You can’t deny the popularity of Funk Pop! figures. The latest part of this collectable toy craze is a series of Funk Pop! board games called the Funkoverse Strategy Games. Today I’m going to share my thoughts on the FunkoVerse Harry Potter #100 Base Set.
I spent my Sunday afternoon at Windsor ComiCon and while there I taught a wide variety of gamers and Harry Potter fans how to play Pop! FunkVerse Harry Potter. Everyone I showed the game to was entranced by it.
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Disclaimer: I’m not a Pop! or Potter fan.
First off I think it’s important to point out that I don’t actually get people’s obsession with Funko Pops. Sure some of them are kind of cute but I don’t really get the mass appeal these toys, sorry collectables, seem to have. I don’t own any Funko Pops and I don’t plan on buying any in the future. That said, I’m not opposed to them. If you love them and collect them, all the power to you. I just don’t see the allure myself.
It’s also worth noting that I’m no big Harry Potter fan. I didn’t grow up with the franchise, I’ve never read the books and I thought the Harry Potter movies were only okay and were created for people who had already read the books. My favourite Harry Potter thing is the Wizarding World of Harry Potter at Universal Studios which I did think was extremely cool. The main thing I loved about that though is that they created an entire fantasy world you can walk around in complete with staff that stay 100% in character. It’s like a giant theme park LARP.
My kids, on the other hand, are huge Potter fans, and it’s mostly through them that I know the universe.
How do you play FunkoVerse Harry Potter?
The Harry Potter FunkoVerse board game plays two to four players and is basically a simple miniature skirmish game. The base game comes with four Funko Pop! figures: Lord Voldemort, Bellatrix Lestrange, Hermione Granger, and Harry Potter. It’s important to note that these are miniature Pop! figures that are about half the size of the standard Pop! figures you see for sale everywhere.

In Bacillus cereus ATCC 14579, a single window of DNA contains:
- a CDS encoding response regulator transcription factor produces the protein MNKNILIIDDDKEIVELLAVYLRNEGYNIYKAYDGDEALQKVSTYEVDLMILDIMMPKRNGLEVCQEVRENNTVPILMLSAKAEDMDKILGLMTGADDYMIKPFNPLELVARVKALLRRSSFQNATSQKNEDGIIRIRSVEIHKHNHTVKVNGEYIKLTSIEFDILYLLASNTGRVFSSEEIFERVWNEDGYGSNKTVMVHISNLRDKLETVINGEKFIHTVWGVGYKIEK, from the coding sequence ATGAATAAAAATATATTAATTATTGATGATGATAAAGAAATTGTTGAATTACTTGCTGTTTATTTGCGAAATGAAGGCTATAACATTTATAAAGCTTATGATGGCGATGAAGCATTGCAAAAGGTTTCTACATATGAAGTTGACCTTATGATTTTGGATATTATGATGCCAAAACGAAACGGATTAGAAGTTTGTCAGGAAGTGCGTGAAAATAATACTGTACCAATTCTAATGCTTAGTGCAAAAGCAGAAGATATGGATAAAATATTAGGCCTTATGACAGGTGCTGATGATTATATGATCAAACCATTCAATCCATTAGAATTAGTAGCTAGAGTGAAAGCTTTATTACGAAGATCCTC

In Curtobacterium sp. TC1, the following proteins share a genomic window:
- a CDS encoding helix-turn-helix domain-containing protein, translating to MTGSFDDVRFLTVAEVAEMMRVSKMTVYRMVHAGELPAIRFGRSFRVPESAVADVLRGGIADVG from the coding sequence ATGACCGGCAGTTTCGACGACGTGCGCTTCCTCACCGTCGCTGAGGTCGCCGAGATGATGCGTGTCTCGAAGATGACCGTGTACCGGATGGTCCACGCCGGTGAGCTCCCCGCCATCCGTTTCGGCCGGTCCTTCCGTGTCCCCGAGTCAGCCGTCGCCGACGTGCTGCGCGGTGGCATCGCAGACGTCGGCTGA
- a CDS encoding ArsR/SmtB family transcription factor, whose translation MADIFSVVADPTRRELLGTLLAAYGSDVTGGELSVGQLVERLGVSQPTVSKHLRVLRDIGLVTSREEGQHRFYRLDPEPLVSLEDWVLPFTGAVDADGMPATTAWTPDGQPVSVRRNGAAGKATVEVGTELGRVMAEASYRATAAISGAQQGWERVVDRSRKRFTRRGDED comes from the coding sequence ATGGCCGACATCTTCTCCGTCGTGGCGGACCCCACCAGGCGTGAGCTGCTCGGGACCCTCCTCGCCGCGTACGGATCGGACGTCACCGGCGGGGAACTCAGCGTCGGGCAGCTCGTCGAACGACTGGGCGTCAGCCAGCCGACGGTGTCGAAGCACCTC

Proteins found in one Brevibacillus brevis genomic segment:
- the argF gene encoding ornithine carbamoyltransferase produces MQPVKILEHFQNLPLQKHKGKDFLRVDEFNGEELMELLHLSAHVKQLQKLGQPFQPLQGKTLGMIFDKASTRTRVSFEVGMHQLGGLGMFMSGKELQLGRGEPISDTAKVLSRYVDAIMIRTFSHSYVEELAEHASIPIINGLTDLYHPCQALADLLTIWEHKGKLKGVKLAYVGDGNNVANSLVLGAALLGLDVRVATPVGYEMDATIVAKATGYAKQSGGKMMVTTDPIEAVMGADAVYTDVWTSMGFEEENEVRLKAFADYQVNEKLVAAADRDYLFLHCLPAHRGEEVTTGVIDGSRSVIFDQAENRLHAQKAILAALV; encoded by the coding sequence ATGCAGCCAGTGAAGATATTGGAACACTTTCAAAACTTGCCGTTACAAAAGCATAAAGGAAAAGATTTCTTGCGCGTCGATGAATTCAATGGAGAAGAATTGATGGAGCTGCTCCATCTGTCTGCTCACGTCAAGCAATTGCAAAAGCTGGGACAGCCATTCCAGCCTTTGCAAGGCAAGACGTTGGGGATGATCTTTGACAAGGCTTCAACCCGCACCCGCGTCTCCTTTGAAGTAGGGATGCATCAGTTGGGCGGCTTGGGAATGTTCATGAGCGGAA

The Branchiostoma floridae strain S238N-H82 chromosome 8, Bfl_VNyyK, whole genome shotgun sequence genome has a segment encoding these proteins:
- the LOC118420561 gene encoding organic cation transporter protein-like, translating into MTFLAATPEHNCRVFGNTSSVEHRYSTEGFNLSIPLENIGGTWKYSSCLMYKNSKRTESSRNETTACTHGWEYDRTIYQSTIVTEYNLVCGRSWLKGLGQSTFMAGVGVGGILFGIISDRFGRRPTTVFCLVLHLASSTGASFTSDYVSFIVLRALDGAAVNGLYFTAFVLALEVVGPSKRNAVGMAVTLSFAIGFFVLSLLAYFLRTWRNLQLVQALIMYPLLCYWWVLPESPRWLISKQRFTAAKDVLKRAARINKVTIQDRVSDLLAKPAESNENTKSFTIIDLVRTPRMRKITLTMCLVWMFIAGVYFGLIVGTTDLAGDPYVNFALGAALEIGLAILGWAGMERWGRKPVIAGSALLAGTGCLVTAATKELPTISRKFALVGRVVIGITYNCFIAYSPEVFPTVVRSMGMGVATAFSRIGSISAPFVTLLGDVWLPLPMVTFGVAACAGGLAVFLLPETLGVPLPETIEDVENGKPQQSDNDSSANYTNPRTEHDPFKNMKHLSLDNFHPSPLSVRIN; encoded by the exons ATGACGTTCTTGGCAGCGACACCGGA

Along with the figures, you get custom dice, some really cool blue crystal point counters, cards for each character, four scenario cards, the rulebook, and various counters needed to play the game. This set also comes with two items. These are represented both by cards and by physical pieces that you can actually slot into the figure’s hands. In the Harry Potter 100 set you get a potion and a dagger.
The basic game has players trying to knock out the opponent’s figures. Each turn players pick a character to activate and take two actions. Actions include moving, interacting with a board element, challenging an opponent (attacking), assisting another character who is knocked down, or reviving yourself when you are knocked down. In addition, each character has three special abilities and in the case of this Harry Potter version of the game, those are all spells.
Spells and abilities all have a really well done cooldown system where when you use them you put a token on a time track that starts at four. Each round counters move down one and when they hit the end of the track they are ready to use. Powerful abilities start at the top of the track (in the fourth space) but less powerful ones could start lower on the track.
Movement is done moving orthogonally or diagonally on a grid with special rules for things like walls. There are basic line of sight rules included for any ranged abilities. Some powers and abilities affect the opponent’s characters and there are cards to represent these so that you don’t forget the effects. Combat is done through challenges and are resolved with the unique dice.
The dice are six-sided with three hits, two shields and one critical symbol on each die. A standard challenge requires the instigator to roll two dice, looking for hits or crits. The defender rolls dice in defence, the number of which is indicated on their character card. Crits and shields rolled by the defender cancel out hits from the attacker. Crits are wild and count as either three hits or three shields depending on who rolled them. If the instigator has more hits they knock the target down. If the target is already knocked down then they are knocked out. Knocking out an opponent gives a player one point.